January 22, 2017 5:52 am at 5:52 am #619064
The FDA just updated it’s fish advisory for pregnant women (and children, and adults):
*Eating Fish: What Pregnant Women and Parents Should Know*
To help these consumers more easily understand the types of fish to select, the agencies have created an easy-to-use reference chart that sorts 62 types of fish into three categories:
An FDA analysis of fish consumption data found that 50 percent of pregnant women surveyed ate fewer than 2 ounces a week, far less than the amount recommended. Because the nutritional benefits of eating fish are important for growth and development during pregnancy and early childhood, the agencies are advising and promoting a minimum level of fish consumption for these groups. The advice recommends 2-3 servings of lower-mercury fish per week, or 8 to 12 ounces. However, all fish contain at least traces of mercury, which can be harmful to the brain and nervous system if a person is exposed to too much of it over time. The maximum level of consumption recommended in the final advice is consistent with the previous recommended level of 12 ounces per week. The new advice is consistent with the 2015 – 2020 Dietary Guidelines for Americans.
For adults, a typical serving is 4 ounces of fish, measured before cooking. Serving sizes for children should be smaller and adjusted for their age and total calorie needs. It is recommended that children eat fish once or twice a week, selected from a variety of fish types.”
For more info, this information and resources can be found on the FDA’s website.January 22, 2017 2:27 pm at 2:27 pm #1210756
Wondering what kind of fish is used for pareve gelatinJanuary 22, 2017 6:26 pm at 6:26 pm #1210757yehudayonaParticipant
LB, some (maybe most) pareve gelatin is derived from cattle. The stuff from fish is good enough for marshmallows and not much else. There may also be a question of where in the fish the mercury accumulates (the gelatin is made from fish skin).January 23, 2017 5:01 am at 5:01 am #1210758
The skin is one of the top places where toxins are concentrated in fish. The fat is the other.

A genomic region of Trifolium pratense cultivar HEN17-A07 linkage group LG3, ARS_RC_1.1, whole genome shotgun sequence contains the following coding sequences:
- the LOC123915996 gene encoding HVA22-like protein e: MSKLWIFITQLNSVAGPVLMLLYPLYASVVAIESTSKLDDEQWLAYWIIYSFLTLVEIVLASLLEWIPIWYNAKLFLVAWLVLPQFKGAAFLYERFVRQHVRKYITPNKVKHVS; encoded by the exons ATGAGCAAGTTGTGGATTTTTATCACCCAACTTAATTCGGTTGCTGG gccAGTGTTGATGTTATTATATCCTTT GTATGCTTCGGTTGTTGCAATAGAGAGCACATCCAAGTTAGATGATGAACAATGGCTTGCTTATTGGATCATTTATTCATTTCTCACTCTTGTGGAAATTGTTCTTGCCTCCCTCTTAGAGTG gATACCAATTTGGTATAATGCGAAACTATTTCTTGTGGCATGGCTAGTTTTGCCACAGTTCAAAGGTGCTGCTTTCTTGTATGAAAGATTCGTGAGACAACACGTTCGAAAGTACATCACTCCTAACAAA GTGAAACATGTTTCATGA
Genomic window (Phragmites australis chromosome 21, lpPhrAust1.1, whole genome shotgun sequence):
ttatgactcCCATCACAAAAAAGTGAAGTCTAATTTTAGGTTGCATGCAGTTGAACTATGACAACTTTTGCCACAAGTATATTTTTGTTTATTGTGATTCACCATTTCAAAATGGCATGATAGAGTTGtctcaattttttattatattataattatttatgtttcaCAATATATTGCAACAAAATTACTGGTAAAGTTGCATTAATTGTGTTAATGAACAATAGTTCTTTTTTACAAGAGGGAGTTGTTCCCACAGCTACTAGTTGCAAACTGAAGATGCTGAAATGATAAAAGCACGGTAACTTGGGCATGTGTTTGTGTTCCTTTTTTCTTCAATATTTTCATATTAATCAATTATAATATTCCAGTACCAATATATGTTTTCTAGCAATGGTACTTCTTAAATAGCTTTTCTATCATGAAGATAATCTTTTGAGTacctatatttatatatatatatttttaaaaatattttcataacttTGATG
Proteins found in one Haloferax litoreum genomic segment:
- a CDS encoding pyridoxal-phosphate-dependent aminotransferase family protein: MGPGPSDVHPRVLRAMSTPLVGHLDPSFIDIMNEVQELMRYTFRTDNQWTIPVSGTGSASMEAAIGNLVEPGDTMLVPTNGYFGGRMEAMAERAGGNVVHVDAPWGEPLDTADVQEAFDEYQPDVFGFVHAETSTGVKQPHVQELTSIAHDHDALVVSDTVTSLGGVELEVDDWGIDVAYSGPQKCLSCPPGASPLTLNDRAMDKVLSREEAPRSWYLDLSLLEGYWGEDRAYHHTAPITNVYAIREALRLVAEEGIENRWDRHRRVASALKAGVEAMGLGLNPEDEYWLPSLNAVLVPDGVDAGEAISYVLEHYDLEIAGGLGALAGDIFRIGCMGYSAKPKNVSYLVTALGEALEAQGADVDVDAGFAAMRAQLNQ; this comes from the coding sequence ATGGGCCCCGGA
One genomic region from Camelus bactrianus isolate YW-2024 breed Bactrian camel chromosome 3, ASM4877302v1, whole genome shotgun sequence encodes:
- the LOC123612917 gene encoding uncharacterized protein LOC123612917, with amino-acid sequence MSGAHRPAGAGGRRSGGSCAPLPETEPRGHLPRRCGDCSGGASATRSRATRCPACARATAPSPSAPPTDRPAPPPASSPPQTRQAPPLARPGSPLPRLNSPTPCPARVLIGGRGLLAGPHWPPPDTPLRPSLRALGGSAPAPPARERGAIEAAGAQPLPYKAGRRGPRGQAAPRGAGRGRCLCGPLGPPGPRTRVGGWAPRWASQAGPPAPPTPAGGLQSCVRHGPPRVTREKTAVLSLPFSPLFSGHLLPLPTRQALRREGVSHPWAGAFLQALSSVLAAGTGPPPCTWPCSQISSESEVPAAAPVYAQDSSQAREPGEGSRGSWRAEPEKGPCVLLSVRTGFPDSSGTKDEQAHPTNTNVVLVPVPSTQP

How is gelatin from cows pareve?January 23, 2017 6:21 am at 6:21 am #1210759yehudayonaParticipant
LB, the OU website has a video entitled The Pareve Mesorah: Gelatin. Watch it and report back here.January 23, 2017 9:51 pm at 9:51 pm #1210760cherrybimParticipant
“For adults, a typical serving is 4 ounces of fish.”
Not to worry, after considering the fillers in frozen commercial gefilta fish (matzo meal, onions, carrots, eggs, etc.) four ounces of fish is probably what is contained in a 20 ounce loaf.
Also, there is hardly any fish in fish sticks as well.January 24, 2017 1:35 am at 1:35 am #1210761
cherrybim: Excellent point.
About the fish sticks, I recently read an imamother thread that mentioned a fallen fish stick that was basically liquid hallowness in the center. So odd!
When I was a kid, I remember fish sticks having fish inside them. Then again, what did I know, I was a kid. I thought fish sticks were fish sticks. I guess that they’re more like fish-flavored fried breaded rectangles that my mom baked.January 24, 2017 3:08 am at 3:08 am #1210762
yehudayona: On my 18th minute of this video. Thanks!
From OU Kosher:
“There are currently several OU-certified companies that produce fish gelatin. Of course, there are products that require beef gelatin, and no suitable alternative exists.
The kosher consumer will be pleased to note that the OU certifies such a gelatin as well. This special kosher gelatin is made exclusively from the skins of kosher ritually slaughtered cows.
Strikingly, this variety of beef-derived gelatin is considered pareve, and may even be combined with dairy ingredients! Although kosher laws are very strict concerning the segregation of milk and meat, the processing of these hides renders them pareve.
Therefore, even kosher milk chocolate delicacies can be made with kosher beef gelatin. Orthodontists of the world rejoice: every sticky gummy treat is now available to the kosher consumer.” (OU)
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